WCM Rendering with Meta tags

Macro image sea sponge Macro image sea sponge
Matthew Cicanese round headshot


"Although it will take many hours of shooting to start becoming comfortable shooting extreme macro without a tripod, the results are well worth the effort."

Exploring Extreme Macro Photography with the MP-E 65mm Lens

April 4, 2019


The world of macro photography has a magical characteristic that leaves those who explore it always wanting to see and experience more. Whether it’s the hypnotic geometry of a mushroom cap or a lifeform the size of a period (.), the microcosms that surround us are a playground for discovery and wonder unlike any other. When I studied science in grade school and college, I always adored the days when we would get to use the lab microscopes. These tools would allow us to observe a drop of water from a flower, a pinch of soil, or a piece of pond scum, and give us access to entire worlds that were right beneath our noses. I had always hoped that someday technology would lead to a similar tool for using out in the field…

As I honed my focus in macro photography, my go-to lens became Canon’s EF 100mm f/2.8L Macro IS USM lens. An integral part of my professional kit for every shoot I’m on, this lens allows me to capture scenes in 1:1 true macro while also performing as a great portrait lens. However, I’m always looking for ways to see the world closer, and when I learned about Canon’s MP-E 65mm f/2.8 1–5x Macro Photo lens, I knew I had to have it. This lens was the missing link I had been hoping for, and the tool that I always dreamed of while cooped up in a science lab with my eye to the microscope.


Being a beast of a macro lens, the 65mm 1–5x comes with some challenges. One of the biggest is the extremely shallow depth of field (DoF). Having a fraction of the scene in focus at such a small scale can cause a lot of frustration during the shoot itself, but if you can get the area you want in focus using some of the methods discussed in the “Shooting Techniques” section later on, the payoff is worth the effort.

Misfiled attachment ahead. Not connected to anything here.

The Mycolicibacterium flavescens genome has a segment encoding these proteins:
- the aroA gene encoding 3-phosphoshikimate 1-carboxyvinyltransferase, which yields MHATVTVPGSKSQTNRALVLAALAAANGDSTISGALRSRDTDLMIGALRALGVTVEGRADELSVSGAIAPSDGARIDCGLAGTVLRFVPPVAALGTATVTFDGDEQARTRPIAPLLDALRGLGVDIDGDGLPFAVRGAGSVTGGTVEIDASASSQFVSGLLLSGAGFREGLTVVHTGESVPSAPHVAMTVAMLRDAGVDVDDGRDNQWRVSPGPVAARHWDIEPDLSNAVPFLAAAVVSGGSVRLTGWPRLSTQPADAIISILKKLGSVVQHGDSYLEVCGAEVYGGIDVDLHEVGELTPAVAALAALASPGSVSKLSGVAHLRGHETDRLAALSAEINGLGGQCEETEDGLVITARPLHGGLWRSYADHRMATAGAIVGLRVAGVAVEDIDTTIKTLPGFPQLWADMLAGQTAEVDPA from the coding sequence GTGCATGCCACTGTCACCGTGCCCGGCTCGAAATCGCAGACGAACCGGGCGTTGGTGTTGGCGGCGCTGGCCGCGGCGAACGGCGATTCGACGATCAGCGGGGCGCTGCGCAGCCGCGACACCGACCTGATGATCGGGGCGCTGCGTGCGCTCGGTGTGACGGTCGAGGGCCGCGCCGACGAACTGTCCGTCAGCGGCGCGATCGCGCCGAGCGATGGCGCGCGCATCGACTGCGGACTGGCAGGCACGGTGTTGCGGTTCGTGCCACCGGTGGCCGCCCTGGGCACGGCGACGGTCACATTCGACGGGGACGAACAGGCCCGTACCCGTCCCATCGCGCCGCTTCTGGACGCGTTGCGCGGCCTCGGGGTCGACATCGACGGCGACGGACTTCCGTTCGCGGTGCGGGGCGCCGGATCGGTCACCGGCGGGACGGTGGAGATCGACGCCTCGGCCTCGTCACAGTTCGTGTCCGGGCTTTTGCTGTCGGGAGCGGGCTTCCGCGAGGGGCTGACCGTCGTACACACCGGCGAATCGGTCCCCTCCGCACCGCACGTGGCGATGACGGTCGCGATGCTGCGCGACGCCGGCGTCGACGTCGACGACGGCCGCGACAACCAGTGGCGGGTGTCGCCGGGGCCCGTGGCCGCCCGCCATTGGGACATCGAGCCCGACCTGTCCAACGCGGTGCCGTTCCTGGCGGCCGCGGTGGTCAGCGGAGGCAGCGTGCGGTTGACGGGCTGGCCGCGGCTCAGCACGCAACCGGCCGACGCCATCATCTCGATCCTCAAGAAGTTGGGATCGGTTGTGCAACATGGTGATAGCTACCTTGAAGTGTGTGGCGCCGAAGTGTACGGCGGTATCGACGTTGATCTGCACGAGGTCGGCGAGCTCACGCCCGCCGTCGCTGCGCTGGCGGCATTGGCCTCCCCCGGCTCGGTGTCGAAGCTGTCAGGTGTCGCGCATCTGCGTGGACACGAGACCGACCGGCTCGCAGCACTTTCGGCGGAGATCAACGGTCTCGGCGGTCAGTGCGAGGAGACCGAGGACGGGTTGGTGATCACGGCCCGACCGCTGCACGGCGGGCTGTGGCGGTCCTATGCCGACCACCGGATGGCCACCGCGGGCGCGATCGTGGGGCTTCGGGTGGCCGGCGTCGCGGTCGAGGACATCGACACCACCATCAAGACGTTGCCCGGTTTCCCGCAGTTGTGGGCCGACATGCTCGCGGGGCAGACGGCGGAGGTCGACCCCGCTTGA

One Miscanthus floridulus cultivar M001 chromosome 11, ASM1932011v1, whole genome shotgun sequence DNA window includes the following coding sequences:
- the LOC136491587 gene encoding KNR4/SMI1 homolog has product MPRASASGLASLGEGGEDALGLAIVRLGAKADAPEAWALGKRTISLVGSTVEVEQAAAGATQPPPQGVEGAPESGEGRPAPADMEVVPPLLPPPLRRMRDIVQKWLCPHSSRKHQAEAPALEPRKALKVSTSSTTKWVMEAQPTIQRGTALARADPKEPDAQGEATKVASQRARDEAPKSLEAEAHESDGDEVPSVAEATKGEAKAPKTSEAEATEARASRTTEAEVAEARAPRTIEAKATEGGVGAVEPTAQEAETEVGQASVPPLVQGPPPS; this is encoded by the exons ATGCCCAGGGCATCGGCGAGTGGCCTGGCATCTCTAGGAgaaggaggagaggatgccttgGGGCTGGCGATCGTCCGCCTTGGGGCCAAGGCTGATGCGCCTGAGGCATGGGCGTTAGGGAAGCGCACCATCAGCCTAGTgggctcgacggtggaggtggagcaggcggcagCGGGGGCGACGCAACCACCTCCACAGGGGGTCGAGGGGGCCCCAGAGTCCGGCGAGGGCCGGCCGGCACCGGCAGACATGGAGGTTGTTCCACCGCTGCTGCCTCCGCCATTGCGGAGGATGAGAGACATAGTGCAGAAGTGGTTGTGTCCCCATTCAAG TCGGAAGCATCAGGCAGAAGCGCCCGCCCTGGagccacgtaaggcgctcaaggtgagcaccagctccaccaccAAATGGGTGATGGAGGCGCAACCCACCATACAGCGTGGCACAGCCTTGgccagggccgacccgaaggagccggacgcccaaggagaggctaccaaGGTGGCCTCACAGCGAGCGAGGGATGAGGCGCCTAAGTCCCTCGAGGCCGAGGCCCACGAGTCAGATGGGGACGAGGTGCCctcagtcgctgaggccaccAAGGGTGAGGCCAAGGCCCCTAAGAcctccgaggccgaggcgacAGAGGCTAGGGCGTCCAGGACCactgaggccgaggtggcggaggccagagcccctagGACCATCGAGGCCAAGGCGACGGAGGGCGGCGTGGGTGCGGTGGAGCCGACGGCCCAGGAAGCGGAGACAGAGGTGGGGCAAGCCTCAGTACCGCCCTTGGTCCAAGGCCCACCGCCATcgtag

Another challenge this lens brings is the fact that it’s a fully manual-focusing lens. This means that there are no internal focusing motors for autofocus functions. By twisting the barrel of the lens, you change the magnification, not the plane of focus. As a result, when shooting with the MP-E 65mm you have to adjust the camera’s position in space to adjust your focus.

The third most common hurdle that users of the MP-E 65mm are faced with is light. When viewing scenes to shoot through the MP-E 65mm f/2.8 1–5x Macro Photo lens, you’ll find the process of seeing what’s in the scene somewhat difficult without an external focusing light. If you’re using one of Canon’s Macro Twin Lite units (such as the MT-24EX or the MT-26EX-RT), there’s a built-in focusing lamp that can assist with this process. However, I would recommend always carrying an additional light source with a stronger output (such as a small LED unit) for situations where the onboard focusing lamp may not be bright enough (i.e. — when shooting at 5x with the Twin Lites diffused).

Once you’ve got your scene pulled into focus and your composition dialed in, the next goal is to light the scene for the exposure itself. How you do this will vary depending on your subject, shooting environment, and the style of light falling onto your subject.